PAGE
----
Search This Blog

Sunday, April 27, 2014

A Convenient Segue

I send my children to a local public school and I'm happy to do this for both philosophical and practical purposes. I'm not religious so uncomfortable with my kids being exposed to a narrow or singular religious philosophy, or religion at all for that matter. I prefer to teach my children to live ethically using their minds and conscience rather than a book offering threats of damnation, even if the book is a best seller (and yes we have a copy of the bible at home).  I also appreciate the opportunity attending a public school offers my children for accessing the public system's Teachers Aide program. While my daughter can cope OK in class without the additional support of a TA there is absolutely no way Harri could at this point in time. I feel enormous gratitude that our school offers him almost full time aide support allowing the class environment to 'work' for him in ways it wouldn't without the help of his wonderful TA. But I'm also aware that schools allocate aide to each class based on need, and that need far outstrips the resources available. The lack of aide support for many children is directly linked to funding,  rather than adding money to the educational aide pot, the national government are substracting it. That's pretty hard to stomach and seems driven by a shortsighted economic agenda. But when you see they are keeping their commitment to other non essential programs then it gets impossible to swallow. One program that continues to receive government support and funding without any apparent risk of reduction is the National Chaplaincy Program. An insidious way of getting god into the public education system.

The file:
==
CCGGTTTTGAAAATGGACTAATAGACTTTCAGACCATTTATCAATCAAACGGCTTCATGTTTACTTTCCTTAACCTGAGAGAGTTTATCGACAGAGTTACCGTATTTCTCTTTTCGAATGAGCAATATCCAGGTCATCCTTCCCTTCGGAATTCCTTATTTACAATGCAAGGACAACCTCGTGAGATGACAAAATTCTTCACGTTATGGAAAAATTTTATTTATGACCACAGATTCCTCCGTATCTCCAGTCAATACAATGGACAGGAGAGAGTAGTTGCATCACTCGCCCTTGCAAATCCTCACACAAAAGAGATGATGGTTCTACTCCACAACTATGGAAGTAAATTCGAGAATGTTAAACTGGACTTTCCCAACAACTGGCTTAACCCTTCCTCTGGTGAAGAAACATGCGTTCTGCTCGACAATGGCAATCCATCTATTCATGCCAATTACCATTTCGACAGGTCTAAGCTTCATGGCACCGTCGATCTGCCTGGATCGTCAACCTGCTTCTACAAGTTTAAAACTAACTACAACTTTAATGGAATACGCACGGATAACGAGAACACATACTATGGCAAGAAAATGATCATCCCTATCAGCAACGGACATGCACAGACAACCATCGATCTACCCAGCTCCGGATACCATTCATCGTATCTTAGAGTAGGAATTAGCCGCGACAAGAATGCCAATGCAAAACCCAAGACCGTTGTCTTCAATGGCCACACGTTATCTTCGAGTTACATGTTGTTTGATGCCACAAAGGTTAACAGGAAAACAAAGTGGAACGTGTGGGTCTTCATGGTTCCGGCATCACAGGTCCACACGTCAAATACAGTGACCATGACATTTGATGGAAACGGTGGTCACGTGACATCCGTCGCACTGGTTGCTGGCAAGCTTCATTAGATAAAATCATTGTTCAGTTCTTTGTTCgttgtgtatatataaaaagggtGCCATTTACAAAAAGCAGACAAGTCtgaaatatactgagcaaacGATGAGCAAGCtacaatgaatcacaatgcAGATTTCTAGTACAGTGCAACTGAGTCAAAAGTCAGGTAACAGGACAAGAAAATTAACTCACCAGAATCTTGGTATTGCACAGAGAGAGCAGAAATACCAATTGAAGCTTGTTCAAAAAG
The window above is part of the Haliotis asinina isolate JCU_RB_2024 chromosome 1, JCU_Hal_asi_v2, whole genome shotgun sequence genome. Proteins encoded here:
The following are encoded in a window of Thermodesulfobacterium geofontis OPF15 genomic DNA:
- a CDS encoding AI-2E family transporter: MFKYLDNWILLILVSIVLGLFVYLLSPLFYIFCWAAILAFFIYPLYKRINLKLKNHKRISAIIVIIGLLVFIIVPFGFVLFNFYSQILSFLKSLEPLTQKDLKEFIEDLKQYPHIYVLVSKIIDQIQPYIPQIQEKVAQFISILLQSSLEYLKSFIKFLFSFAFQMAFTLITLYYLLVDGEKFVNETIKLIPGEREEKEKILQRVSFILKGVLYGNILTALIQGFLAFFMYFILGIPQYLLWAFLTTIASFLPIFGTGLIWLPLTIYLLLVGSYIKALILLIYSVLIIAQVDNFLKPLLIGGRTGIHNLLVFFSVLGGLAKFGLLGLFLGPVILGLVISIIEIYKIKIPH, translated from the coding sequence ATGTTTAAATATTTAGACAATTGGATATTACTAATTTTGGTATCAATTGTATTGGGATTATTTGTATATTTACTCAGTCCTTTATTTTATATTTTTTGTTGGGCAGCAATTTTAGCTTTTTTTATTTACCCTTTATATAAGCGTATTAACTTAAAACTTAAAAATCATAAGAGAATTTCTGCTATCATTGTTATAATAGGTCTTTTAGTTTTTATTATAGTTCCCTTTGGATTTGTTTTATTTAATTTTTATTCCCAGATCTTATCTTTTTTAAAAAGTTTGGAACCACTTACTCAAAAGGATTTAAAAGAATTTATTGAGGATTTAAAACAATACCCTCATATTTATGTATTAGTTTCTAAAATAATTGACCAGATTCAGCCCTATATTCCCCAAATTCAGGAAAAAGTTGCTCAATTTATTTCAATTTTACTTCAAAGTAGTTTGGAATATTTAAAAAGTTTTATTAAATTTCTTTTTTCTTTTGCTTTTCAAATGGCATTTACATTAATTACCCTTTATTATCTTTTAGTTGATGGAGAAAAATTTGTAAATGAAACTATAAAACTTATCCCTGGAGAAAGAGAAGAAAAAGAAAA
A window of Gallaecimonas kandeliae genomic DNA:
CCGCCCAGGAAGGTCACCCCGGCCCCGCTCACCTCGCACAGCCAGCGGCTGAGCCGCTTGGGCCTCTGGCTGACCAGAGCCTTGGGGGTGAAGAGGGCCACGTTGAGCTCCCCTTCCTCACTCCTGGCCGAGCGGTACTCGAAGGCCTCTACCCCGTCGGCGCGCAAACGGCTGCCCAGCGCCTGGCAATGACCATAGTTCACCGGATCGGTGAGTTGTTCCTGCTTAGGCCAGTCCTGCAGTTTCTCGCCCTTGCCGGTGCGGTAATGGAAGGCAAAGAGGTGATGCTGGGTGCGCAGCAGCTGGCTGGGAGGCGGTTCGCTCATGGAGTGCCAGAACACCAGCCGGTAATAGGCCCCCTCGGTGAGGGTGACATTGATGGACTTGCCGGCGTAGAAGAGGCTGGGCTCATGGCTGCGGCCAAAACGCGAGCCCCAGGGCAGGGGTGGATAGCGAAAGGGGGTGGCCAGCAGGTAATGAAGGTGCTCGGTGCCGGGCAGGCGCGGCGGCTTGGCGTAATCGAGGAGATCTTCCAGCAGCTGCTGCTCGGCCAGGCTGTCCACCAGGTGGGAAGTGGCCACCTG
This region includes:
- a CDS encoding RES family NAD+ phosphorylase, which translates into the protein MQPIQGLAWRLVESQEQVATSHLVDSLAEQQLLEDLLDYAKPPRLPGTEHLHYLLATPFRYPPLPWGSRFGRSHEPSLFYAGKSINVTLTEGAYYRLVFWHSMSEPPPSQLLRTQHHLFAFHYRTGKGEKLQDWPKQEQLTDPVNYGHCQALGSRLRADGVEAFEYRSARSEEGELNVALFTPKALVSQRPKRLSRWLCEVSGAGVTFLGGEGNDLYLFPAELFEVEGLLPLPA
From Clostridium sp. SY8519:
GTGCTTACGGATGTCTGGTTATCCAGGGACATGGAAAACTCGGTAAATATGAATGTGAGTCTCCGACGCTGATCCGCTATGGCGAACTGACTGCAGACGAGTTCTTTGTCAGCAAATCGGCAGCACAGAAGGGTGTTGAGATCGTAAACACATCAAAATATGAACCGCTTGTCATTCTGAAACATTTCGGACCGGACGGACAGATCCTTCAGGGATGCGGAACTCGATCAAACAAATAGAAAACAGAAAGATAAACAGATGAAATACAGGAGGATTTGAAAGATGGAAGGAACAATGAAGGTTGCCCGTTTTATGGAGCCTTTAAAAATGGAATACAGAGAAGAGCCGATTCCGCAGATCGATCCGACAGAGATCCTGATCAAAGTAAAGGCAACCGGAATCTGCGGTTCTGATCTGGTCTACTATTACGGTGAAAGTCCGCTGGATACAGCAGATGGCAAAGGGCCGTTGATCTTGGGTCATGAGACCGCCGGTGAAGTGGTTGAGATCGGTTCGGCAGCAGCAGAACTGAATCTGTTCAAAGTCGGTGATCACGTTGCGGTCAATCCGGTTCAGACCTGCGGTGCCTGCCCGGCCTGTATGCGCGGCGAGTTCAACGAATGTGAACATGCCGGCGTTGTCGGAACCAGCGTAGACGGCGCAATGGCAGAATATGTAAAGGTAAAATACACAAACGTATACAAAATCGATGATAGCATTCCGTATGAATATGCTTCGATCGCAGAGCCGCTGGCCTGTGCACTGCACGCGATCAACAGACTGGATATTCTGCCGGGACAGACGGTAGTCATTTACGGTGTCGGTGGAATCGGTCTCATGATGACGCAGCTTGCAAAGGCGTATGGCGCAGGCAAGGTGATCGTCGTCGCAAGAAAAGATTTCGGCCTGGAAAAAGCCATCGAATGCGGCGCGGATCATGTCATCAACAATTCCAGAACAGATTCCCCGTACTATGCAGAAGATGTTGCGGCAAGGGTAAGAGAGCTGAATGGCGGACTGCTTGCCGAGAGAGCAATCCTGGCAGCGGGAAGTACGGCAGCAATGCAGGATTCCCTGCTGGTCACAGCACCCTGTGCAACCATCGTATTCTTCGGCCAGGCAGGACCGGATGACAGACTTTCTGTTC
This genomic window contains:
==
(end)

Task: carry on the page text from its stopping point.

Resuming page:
The educational 'integration' philosophy means more autistic children in mainstream classes, and also of course there are kids with behavioural issues, kids with undiagnosed learning issues such as dyslexia, and so on. Teachers are screaming out for increased resources such as more aide time, and yet the standard response from government is they can't afford it, so imagine my disdain for the program taking  millions of dollars the government are able to find to support a program that brings Christianity smack bang into our supposedly secular school system.

But it's not all doom. Mobilisation to support a current court challenge to the Chaplaincy program is afoot.

1 comment:

  1. This just in,